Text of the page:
Examining New Abortion Law, How it Will Impact You

By: Brian Johnson Email
By: Brian Johnson Email

24 hours after the Michigan legislature passed a controversial new abortion law, we worked to find out how the new law will impact people across the state.

The cost of an abortion ranges from a few hundred dollars if performed early, to tens of thousands of dollars if performed later in development.

"When you are talking about a women who is in a severe health crisis, which would not be exempt under this proposal, you could wind up with a woman losing a wanted pregnancy and having tens of thousands of dollars of hospital." said Meghan Groen, the Director of Governmental Relations for Planned Parenthood.

To read an example of some of the medical complications that doctors encounter of people who planned to get pregnant but then have complications later during their pregnancy, read the ACOG letter attached.

The new abortion rider law takes effect in March.

Over the last decade, the number of people seeking abortions in Michigan has decreased from more than 28,229 in 2002, to 22,699 last year. For a break down of the numbers by county click on the link "Michigan Abortion Numbers by County."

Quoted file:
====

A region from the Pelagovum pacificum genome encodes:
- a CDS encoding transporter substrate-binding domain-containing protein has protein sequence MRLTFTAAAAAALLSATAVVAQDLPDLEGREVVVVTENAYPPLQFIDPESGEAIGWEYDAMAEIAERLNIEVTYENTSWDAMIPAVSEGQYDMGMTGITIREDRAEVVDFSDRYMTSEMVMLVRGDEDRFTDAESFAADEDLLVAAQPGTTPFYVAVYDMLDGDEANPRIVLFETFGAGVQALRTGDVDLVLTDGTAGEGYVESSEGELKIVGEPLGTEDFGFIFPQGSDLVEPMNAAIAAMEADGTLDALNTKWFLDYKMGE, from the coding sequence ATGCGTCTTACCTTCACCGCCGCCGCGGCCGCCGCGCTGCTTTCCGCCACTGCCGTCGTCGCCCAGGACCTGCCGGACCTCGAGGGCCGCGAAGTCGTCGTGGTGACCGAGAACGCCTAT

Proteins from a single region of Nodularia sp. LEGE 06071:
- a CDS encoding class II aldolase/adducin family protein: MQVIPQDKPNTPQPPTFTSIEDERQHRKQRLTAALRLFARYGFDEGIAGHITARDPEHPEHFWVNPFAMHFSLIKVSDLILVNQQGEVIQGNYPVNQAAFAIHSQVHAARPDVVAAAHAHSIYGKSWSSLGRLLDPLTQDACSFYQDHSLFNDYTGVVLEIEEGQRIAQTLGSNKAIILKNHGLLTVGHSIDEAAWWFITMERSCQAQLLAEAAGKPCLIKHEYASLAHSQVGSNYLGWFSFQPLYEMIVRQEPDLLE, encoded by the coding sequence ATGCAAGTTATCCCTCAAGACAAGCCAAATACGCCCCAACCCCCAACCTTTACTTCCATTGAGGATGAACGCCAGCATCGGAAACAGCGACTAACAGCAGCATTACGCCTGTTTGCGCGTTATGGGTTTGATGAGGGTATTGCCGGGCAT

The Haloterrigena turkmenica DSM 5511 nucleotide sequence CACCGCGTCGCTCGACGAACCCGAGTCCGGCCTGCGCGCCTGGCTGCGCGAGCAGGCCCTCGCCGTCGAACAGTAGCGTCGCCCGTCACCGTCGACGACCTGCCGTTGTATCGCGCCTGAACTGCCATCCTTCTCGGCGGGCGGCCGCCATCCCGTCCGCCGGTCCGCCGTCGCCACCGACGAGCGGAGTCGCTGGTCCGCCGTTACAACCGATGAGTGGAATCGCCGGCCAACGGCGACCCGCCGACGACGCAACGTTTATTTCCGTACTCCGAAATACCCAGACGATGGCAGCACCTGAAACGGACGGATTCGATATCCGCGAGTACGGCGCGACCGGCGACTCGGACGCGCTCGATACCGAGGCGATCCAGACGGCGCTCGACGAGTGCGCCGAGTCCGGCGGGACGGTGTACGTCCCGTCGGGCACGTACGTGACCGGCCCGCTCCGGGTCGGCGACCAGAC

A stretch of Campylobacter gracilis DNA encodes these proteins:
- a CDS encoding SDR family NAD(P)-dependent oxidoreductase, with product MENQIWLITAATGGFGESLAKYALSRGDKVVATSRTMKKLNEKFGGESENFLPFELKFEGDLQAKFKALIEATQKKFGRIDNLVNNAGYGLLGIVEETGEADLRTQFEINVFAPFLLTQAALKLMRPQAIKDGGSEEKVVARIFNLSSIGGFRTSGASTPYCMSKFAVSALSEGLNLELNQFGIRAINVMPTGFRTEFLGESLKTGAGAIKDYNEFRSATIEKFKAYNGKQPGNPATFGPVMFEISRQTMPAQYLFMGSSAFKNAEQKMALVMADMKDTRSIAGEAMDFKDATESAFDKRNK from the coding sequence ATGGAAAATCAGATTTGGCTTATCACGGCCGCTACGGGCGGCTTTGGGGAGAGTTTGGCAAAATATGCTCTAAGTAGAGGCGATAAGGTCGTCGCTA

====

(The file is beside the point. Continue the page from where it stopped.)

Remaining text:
The new law makes Michigan one of 12 states to allow insurance companies to sell additional abortion riders, although no insurance companies are required to sell the plans and none do. So even if someone wanted to buy a plan, it's simply not for sale.

"Very few states actually prohibit private insurers from offering the coverage that an employer or a person wants to purchase," said Groen.

Although Michigan is one of them. Private insurance companies can no longer cover abortion--with the exception of life of the mother.

However poor people, who qualify for Medicaid, will now get more comprehensive insurance than is available in the private market. That's because federal law requires state Medicaid to cover abortion in the case of rape, incest, or the life of the mother.

A spokesperson for the Department of Insurance and Financial services--which governs the insurance industry, said the department hasn't really had time to even look at the new law or figure out how it will impact the industry. The spokesperson said that's because the legislation didn't go through the normal process or receive a bill number.

We tried to get an on-camera interview with Michigan Blue Cross Blue Shield, the Michigan Association of Health Plans, and the Michigan Health and Hospital Association, but were unsuccessful.


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